Toward a world free of nuclear weapons

The General Assembly of the Presbyterian Church (U.S.A.) has long envisioned a world without nuclear weapons [PDF] .  Could it be that the nations of the world are beginning to live into that vision? Recent events bring us to another moment to contact President Obama and our Senators asking them to work for a world free of nuclear weapons.

On July 6, in Moscow, President Obama and Russian President Medvedev agreed on the basic terms of a treaty to reduce the number of warheads and missiles to the lowest levels since the early years of the cold war. Plans are to complete the new treaty by December. It would then be subject to ratification by the Senate. This could lead to further talks next year on more substantial reductions.

The New York Times reports that the “treaty would reduce the ceiling on strategic warheads to somewhere between 1,500 and 1,675 warheads within seven years, down from the current ceiling of 2,200 warheads by 2012. The limit on delivery vehicles — land-based intercontinental missiles, submarines-based missiles and bombers — would be somewhere from 500 to 1,100, down from the 1,600 currently allowed.”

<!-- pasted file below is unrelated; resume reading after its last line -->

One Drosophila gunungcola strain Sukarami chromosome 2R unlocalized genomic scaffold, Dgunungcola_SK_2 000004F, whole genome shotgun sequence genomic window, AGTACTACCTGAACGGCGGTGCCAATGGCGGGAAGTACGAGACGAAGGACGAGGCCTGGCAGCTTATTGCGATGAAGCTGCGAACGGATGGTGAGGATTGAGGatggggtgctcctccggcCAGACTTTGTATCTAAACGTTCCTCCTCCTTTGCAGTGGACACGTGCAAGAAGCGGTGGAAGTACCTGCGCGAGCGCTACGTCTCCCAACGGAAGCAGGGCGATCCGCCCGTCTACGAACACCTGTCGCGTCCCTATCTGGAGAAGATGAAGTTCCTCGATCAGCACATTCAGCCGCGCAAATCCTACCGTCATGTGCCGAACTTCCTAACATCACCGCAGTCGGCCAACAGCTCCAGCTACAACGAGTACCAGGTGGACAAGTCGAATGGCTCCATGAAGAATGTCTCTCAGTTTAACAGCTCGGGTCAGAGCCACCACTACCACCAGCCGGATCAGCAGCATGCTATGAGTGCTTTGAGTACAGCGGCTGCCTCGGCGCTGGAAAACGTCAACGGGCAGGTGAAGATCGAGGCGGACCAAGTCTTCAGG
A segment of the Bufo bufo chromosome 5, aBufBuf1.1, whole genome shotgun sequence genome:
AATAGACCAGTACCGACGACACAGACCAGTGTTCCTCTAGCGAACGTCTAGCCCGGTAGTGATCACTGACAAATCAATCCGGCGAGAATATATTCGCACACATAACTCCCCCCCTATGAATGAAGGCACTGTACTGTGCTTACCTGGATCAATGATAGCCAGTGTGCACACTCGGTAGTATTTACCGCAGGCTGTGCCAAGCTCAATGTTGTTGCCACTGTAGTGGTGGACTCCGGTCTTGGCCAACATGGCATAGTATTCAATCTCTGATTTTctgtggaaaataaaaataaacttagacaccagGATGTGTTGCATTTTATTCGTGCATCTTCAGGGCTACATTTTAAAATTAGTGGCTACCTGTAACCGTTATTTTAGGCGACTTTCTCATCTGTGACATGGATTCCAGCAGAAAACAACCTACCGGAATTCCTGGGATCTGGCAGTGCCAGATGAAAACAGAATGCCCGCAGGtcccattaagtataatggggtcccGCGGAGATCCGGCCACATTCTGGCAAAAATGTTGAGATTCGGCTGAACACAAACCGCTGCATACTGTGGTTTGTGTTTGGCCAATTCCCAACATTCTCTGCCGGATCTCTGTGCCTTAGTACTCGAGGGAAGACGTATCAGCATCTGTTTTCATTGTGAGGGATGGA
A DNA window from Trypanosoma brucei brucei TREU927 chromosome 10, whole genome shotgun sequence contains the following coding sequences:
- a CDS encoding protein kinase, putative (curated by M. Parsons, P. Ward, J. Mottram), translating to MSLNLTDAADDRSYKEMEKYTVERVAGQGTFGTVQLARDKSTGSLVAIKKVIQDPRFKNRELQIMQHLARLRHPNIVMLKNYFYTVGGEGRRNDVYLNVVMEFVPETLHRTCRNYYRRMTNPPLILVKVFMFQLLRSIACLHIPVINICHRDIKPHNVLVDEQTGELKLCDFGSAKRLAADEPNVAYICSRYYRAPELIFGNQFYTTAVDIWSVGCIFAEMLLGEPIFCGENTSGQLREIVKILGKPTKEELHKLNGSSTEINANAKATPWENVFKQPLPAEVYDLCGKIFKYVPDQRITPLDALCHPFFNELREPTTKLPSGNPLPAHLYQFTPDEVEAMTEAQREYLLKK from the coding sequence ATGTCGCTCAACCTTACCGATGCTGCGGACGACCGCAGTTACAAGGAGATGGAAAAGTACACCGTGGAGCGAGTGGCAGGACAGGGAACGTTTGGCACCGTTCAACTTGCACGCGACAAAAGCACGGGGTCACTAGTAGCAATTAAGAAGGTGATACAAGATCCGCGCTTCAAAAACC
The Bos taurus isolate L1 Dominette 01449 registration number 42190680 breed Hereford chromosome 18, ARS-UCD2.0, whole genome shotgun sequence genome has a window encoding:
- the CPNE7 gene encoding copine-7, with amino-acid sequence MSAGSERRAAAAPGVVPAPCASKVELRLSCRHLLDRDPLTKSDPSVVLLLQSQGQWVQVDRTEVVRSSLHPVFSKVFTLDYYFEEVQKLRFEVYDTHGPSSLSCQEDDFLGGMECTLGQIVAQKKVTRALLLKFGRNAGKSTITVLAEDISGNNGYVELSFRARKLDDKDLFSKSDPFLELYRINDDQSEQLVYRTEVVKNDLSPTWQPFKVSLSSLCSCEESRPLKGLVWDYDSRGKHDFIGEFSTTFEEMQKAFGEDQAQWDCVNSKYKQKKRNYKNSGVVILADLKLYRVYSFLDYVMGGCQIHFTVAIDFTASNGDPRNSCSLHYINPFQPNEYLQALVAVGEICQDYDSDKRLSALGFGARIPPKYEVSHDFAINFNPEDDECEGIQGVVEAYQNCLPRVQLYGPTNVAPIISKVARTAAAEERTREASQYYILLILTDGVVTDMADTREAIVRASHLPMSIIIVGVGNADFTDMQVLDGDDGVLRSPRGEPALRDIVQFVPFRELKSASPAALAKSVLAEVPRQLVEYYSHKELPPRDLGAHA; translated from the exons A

Reactions to this step have been mixed. Some have applauded this as an important beginning. Others have criticized it for going too far. Yet others have criticized it for not going far enough.

Since 1946, the General Assembly, acting out of faith in Jesus Christ the Prince of Peace, has recognized that working for God's intended order and life abundant involves seeking international disarmament and arms control measures. In this effort, the General Assembly has opposed specific weapons programs and various measures that they believed stood in the way of disarmament and peace. At the same time, the General Assembly has advocated positive steps to control, reduce, and eliminate nuclear weapons. Always the General Assembly has understood that while eliminating nuclear weapons will not achieve the wholeness, well being, and justice of God's shalom, so doing is a crucial, necessary step in bringing God's shalom into being.

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